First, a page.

06:29 GMT +321 October 2018
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    This digital 3D image provided by Guatemala's Mayan Heritage and Nature Foundation, PACUNAM, shows a depiction of the Mayan archaeological site at Tikal in Guatemala created using LiDAR aerial mapping technology. Researchers announced Thursday, Feb. 1, 2018, that using a high-tech aerial mapping technique they have found tens of thousands of previously undetected Mayan houses, buildings, defense works and roads in the dense jungle of Guatemala's Peten region, suggesting that millions more people lived there than previously thought

    Laser Reconnaissance Uncovers Ancient Mayan City in Guatemalan Jungle

    © AP Photo / Canuto & Auld-Thomas/PACUNAM
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    The discovery was made possible due to an aerial laser surveying method employed by the archaeologists, which allowed them to locate previously undetected buildings even in "one of the most thoroughly mapped and understood cities."

    An international team of archaeologists searching for the remnants of the ancient Maya civilization in Guatemala managed to uncover thousands of previously undetected structures hidden below the rainforest canopy, according to a new study published in Science magazine.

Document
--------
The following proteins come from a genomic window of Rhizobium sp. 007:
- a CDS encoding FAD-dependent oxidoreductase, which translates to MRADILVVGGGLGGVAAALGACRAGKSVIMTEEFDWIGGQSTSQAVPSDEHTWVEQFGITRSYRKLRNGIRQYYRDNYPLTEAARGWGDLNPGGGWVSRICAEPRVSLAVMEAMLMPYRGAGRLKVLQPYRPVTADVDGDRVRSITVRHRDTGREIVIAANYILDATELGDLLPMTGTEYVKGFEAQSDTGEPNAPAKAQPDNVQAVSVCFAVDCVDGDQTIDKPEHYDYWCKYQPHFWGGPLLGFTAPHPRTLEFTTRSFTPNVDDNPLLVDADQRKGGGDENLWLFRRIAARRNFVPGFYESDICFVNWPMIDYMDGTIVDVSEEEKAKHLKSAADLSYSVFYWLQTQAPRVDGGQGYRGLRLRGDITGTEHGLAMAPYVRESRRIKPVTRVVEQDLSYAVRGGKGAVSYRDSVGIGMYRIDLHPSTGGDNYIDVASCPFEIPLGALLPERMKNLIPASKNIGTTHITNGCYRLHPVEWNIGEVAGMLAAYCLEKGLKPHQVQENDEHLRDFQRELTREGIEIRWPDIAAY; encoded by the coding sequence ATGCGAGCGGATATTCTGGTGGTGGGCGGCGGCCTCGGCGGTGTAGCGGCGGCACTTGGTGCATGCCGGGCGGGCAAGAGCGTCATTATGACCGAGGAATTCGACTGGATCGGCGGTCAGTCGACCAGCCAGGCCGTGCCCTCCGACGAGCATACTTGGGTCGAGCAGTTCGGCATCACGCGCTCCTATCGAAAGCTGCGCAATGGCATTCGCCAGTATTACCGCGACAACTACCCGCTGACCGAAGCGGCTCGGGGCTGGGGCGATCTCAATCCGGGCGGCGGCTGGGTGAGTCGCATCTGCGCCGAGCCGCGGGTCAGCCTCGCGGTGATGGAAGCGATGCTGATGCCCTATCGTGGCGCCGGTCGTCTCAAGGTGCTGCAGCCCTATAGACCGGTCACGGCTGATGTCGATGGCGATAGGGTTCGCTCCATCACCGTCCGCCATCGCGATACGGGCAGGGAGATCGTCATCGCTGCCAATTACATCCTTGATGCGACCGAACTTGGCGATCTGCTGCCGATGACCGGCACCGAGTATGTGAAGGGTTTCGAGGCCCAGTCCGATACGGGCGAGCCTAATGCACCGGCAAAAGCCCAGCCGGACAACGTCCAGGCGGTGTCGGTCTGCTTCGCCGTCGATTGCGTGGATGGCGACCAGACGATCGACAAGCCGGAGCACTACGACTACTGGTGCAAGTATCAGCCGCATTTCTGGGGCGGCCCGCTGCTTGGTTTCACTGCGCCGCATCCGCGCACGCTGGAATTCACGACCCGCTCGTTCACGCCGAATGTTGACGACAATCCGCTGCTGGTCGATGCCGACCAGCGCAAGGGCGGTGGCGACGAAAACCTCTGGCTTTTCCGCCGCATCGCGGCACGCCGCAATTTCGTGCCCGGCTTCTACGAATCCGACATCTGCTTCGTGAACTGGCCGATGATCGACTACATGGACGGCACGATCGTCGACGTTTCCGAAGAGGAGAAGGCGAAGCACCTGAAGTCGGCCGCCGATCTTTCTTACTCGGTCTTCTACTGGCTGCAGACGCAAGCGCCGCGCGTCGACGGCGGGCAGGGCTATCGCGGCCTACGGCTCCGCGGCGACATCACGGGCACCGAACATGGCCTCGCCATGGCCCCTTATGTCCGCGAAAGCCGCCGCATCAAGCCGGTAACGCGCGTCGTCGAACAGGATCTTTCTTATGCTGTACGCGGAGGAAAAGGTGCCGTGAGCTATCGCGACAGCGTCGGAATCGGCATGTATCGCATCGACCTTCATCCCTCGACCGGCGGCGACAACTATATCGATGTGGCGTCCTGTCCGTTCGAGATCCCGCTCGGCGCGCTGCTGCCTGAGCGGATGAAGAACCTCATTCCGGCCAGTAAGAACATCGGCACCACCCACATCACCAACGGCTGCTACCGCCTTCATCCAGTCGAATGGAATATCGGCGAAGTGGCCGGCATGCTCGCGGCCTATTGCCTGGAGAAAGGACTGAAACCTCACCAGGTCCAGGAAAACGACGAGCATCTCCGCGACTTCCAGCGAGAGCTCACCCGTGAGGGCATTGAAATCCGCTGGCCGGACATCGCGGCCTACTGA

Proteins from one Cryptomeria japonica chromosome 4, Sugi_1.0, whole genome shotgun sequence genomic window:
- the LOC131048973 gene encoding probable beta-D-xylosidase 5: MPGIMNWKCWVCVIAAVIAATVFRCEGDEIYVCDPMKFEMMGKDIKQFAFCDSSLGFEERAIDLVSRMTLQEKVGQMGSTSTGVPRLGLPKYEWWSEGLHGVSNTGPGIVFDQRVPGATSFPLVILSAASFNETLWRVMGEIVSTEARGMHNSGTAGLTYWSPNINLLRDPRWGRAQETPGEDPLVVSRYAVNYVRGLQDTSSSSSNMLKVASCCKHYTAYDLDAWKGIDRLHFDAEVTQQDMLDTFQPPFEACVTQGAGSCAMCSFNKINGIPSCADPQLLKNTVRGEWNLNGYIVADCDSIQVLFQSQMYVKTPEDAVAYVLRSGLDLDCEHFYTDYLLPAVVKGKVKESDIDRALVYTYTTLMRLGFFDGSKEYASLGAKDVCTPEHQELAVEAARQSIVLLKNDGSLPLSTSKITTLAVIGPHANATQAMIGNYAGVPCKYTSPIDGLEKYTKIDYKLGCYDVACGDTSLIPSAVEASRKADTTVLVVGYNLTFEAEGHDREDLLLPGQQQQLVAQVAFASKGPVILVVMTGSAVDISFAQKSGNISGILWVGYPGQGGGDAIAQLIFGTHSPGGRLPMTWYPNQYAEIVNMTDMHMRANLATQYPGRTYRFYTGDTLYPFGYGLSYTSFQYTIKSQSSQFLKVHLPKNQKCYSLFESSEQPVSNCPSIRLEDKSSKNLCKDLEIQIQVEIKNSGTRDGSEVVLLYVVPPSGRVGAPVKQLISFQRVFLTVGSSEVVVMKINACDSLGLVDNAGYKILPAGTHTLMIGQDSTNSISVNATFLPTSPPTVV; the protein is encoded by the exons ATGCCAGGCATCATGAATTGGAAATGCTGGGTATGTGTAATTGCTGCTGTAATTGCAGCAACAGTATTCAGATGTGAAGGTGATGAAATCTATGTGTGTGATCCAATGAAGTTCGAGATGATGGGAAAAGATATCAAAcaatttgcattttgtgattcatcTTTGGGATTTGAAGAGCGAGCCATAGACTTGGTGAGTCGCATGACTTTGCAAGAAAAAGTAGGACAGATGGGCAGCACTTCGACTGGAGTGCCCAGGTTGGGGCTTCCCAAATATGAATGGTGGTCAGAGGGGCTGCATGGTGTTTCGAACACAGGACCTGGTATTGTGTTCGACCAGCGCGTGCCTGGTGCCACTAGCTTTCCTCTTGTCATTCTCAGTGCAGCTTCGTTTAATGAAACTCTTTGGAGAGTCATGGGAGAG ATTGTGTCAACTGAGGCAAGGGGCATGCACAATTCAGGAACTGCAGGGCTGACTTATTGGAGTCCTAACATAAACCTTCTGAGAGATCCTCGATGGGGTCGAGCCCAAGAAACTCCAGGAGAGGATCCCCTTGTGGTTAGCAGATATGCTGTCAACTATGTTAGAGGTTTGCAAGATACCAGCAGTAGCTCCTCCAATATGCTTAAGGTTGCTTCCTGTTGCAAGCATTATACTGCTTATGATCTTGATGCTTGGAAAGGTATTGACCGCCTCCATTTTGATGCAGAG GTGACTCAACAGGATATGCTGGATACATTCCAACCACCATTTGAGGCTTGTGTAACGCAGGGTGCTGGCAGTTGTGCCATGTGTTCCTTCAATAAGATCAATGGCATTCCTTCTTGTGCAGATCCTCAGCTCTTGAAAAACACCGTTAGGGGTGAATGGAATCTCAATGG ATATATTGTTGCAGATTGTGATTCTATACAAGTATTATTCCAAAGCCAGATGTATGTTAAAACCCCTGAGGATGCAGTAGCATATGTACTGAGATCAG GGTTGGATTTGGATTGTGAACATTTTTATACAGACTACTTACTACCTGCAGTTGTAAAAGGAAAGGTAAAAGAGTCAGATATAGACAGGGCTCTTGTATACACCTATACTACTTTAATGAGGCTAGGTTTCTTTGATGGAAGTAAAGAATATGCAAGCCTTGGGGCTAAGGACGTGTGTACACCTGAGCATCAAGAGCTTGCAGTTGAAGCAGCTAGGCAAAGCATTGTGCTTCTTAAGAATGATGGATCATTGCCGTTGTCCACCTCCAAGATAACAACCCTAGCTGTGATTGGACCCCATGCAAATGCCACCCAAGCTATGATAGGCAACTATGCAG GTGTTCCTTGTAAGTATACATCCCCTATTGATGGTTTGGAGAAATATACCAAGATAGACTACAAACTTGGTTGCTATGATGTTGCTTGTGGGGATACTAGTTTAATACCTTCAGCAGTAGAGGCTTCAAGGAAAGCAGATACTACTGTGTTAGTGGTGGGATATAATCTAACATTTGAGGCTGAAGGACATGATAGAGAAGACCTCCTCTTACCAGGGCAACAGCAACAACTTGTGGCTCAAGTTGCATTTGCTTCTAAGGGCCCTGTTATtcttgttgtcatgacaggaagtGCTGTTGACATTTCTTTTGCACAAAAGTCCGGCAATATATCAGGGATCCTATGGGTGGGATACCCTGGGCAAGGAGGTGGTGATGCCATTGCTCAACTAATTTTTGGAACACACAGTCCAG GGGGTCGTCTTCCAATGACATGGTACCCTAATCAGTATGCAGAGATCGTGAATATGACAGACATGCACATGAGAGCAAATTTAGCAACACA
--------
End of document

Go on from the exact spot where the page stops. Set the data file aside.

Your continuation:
Using an aerial laser surveying method known as Light Detection and Ranging, or LiDAR for short, researchers were able to identify some 61,480 ancient structures spread across the 2,144 square kilometers of the Maya Biosphere Reserve.

    "Even though some earlier LiDAR studies had prepared us for this, just seeing the sheer quantity of ancient structures across the landscape was mind-boggling. I’ve been walking around the jungles of the Maya area for 20 years, but LiDAR showed me how much I hadn’t seen. There were three to four times as many structures as I had imagined," Thomas Garrison, an archaeologist at Ithaca College and co-author of the study, told Gizmodo.

    He also added that "one of the most exciting structures found was a small pyramid complex right in the heart of downtown Tikal," pointing out that the fact that LiDAR helped find a new pyramid "in one of the most thoroughly mapped and understood cities" shows how useful this technology is to archaeologists.

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    The newfound data allowed the scientists to estimate that the Maya Lowlands housed a population of up to 11 million people during the Late Classical Period (650 to 800 AD), which likely means that "a significant portion of wetlands had to be modified for agricultural use to sustain this population."

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    Mayans, jungle, buildings, discovery, archaeology, Guatemala
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